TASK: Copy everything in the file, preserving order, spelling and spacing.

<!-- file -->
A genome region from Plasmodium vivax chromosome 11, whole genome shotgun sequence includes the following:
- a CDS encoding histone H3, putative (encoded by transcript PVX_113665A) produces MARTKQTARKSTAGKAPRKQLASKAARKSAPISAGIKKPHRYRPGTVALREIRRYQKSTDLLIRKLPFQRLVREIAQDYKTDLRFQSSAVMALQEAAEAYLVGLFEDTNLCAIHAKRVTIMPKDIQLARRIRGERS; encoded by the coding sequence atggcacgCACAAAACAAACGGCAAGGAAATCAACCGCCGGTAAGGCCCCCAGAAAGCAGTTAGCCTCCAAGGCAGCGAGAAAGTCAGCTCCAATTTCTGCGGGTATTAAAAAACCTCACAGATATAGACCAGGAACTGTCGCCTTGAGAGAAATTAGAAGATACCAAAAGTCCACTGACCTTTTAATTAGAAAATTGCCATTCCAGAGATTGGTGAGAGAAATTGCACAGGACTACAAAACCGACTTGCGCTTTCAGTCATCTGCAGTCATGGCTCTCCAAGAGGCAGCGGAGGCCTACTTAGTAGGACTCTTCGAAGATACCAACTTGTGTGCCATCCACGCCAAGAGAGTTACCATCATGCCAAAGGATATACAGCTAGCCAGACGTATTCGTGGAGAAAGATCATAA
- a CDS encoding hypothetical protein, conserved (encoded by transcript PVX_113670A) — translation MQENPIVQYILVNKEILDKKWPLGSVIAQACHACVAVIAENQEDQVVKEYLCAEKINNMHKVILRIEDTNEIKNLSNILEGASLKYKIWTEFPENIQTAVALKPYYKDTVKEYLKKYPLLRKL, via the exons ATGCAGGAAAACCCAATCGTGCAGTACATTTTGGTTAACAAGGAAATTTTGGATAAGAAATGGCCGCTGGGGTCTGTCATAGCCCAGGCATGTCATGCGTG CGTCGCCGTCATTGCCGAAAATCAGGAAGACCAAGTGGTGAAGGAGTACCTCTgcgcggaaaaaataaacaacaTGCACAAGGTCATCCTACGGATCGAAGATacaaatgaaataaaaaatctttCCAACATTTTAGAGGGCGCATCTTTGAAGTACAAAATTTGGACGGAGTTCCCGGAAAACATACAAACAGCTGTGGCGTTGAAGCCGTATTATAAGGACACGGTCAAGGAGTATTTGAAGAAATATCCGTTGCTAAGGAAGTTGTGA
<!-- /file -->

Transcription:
A genome region from Plasmodium vivax chromosome 11, whole genome shotgun sequence includes the following:
- a CDS encoding histone H3, putative (encoded by transcript PVX_113665A) produces MARTKQTARKSTAGKAPRKQLASKAARKSAPISAGIKKPHRYRPGTVALREIRRYQKSTDLLIRKLPFQRLVREIAQDYKTDLRFQSSAVMALQEAAEAYLVGLFEDTNLCAIHAKRVTIMPKDIQLARRIRGERS; encoded by the coding sequence atggcacgCACAAAACAAACGGCAAGGAAATCAACCGCCGGTAAGGCCCCCAGAAAGCAGTTAGCCTCCAAGGCAGCGAGAAAGTCAGCTCCAATTTCTGCGGGTATTAAAAAACCTCACAGATATAGACCAGGAACTGTCGCCTTGAGAGAAATTAGAAGATACCAAAAGTCCACTGACCTTTTAATTAGAAAATTGCCATTCCAGAGATTGGTGAGAGAAATTGCACAGGACTACAAAACCGACTTGCGCTTTCAGTCATCTGCAGTCATGGCTCTCCAAGAGGCAGCGGAGGCCTACTTAGTAGGACTCTTCGAAGATACCAACTTGTGTGCCATCCACGCCAAGAGAGTTACCATCATGCCAAAGGATATACAGCTAGCCAGACGTATTCGTGGAGAAAGATCATAA
- a CDS encoding hypothetical protein, conserved (encoded by transcript PVX_113670A) — translation MQENPIVQYILVNKEILDKKWPLGSVIAQACHACVAVIAENQEDQVVKEYLCAEKINNMHKVILRIEDTNEIKNLSNILEGASLKYKIWTEFPENIQTAVALKPYYKDTVKEYLKKYPLLRKL, via the exons ATGCAGGAAAACCCAATCGTGCAGTACATTTTGGTTAACAAGGAAATTTTGGATAAGAAATGGCCGCTGGGGTCTGTCATAGCCCAGGCATGTCATGCGTG CGTCGCCGTCATTGCCGAAAATCAGGAAGACCAAGTGGTGAAGGAGTACCTCTgcgcggaaaaaataaacaacaTGCACAAGGTCATCCTACGGATCGAAGATacaaatgaaataaaaaatctttCCAACATTTTAGAGGGCGCATCTTTGAAGTACAAAATTTGGACGGAGTTCCCGGAAAACATACAAACAGCTGTGGCGTTGAAGCCGTATTATAAGGACACGGTCAAGGAGTATTTGAAGAAATATCCGTTGCTAAGGAAGTTGTGA